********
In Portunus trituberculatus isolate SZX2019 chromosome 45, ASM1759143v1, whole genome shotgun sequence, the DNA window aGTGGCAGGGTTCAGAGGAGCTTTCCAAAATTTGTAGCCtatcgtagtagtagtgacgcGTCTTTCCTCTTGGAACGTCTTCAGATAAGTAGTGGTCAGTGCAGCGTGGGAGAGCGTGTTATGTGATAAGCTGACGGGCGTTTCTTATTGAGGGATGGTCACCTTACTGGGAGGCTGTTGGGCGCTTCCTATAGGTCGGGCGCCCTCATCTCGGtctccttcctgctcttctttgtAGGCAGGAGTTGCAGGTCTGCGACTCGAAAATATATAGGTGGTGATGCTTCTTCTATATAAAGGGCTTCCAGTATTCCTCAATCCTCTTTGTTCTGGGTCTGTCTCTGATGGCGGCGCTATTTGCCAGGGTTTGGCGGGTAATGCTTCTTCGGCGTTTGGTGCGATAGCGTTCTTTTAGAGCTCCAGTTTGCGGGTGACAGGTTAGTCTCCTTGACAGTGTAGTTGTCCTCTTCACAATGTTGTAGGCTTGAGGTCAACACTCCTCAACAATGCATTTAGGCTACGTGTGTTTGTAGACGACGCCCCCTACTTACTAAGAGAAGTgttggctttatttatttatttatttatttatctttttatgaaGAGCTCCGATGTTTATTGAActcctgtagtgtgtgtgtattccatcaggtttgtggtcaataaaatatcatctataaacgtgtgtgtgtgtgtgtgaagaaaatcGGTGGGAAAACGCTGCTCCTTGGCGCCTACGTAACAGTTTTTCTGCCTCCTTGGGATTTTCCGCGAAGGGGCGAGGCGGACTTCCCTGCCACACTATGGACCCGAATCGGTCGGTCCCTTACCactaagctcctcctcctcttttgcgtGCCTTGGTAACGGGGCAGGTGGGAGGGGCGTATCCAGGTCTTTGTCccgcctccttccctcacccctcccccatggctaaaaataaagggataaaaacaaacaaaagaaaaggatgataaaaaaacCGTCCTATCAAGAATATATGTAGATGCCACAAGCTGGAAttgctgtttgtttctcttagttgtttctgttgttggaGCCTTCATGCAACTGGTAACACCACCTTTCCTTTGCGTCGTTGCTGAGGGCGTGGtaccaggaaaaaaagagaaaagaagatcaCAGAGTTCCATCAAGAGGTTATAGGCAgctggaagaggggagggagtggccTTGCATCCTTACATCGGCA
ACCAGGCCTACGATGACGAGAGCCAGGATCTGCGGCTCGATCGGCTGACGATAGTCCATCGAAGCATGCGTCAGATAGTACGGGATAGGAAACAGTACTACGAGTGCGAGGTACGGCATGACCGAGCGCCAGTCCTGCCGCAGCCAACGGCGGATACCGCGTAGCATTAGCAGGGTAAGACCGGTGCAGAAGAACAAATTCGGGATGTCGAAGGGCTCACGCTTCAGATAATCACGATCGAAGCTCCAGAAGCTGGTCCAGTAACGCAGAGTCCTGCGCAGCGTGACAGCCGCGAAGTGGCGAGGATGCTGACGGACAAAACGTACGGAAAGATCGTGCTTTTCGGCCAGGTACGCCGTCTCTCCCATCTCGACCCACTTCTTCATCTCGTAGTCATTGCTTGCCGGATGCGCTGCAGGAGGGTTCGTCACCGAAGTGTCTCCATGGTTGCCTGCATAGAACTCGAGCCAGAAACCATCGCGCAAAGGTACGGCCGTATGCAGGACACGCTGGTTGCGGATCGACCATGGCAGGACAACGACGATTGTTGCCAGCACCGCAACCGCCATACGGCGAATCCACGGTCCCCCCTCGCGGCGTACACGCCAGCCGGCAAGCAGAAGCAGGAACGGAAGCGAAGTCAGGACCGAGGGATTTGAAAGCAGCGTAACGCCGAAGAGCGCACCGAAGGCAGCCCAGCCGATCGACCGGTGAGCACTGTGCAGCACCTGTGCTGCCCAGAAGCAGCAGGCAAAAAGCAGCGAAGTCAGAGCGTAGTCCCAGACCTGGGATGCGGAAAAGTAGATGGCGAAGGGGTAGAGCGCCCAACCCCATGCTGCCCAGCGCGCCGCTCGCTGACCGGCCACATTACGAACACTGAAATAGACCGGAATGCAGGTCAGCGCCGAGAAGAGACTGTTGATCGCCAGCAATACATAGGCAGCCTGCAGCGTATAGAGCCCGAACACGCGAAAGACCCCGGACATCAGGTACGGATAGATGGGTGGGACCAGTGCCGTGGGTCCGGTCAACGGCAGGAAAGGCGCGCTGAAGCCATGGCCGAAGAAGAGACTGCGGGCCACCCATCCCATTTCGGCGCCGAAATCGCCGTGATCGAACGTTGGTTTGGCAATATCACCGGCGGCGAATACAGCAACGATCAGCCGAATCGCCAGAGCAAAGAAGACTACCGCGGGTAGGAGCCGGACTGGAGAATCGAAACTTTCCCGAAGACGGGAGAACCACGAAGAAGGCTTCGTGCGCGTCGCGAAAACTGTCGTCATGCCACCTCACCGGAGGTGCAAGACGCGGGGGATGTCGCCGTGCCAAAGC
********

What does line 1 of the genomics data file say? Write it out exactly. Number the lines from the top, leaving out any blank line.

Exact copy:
In Portunus trituberculatus isolate SZX2019 chromosome 45, ASM1759143v1, whole genome shotgun sequence, the DNA window aGTGGCAGGGTTCAGAGGAGCTTTCCAAAATTTGTAGCCtatcgtagtagtagtgacgcGTCTTTCCTCTTGGAACGTCTTCAGATAAGTAGTGGTCAGTGCAGCGTGGGAGAGCGTGTTATGTGATAAGCTGACGGGCGTTTCTTATTGAGGGATGGTCACCTTACTGGGAGGCTGTTGGGCGCTTCCTATAGGTCGGGCGCCCTCATCTCGGtctccttcctgctcttctttgtAGGCAGGAGTTGCAGGTCTGCGACTCGAAAATATATAGGTGGTGATGCTTCTTCTATATAAAGGGCTTCCAGTATTCCTCAATCCTCTTTGTTCTGGGTCTGTCTCTGATGGCGGCGCTATTTGCCAGGGTTTGGCGGGTAATGCTTCTTCGGCGTTTGGTGCGATAGCGTTCTTTTAGAGCTCCAGTTTGCGGGTGACAGGTTAGTCTCCTTGACAGTGTAGTTGTCCTCTTCACAATGTTGTAGGCTTGAGGTCAACACTCCTCAACAATGCATTTAGGCTACGTGTGTTTGTAGACGACGCCCCCTACTTACTAAGAGAAGTgttggctttatttatttatttatttatttatctttttatgaaGAGCTCCGATGTTTATTGAActcctgtagtgtgtgtgtattccatcaggtttgtggtcaataaaatatcatctataaacgtgtgtgtgtgtgtgtgaagaaaatcGGTGGGAAAACGCTGCTCCTTGGCGCCTACGTAACAGTTTTTCTGCCTCCTTGGGATTTTCCGCGAAGGGGCGAGGCGGACTTCCCTGCCACACTATGGACCCGAATCGGTCGGTCCCTTACCactaagctcctcctcctcttttgcgtGCCTTGGTAACGGGGCAGGTGGGAGGGGCGTATCCAGGTCTTTGTCccgcctccttccctcacccctcccccatggctaaaaataaagggataaaaacaaacaaaagaaaaggatgataaaaaaacCGTCCTATCAAGAATATATGTAGATGCCACAAGCTGGAAttgctgtttgtttctcttagttgtttctgttgttggaGCCTTCATGCAACTGGTAACACCACCTTTCCTTTGCGTCGTTGCTGAGGGCGTGGtaccaggaaaaaaagagaaaagaagatcaCAGAGTTCCATCAAGAGGTTATAGGCAgctggaagaggggagggagtggccTTGCATCCTTACATCGGCA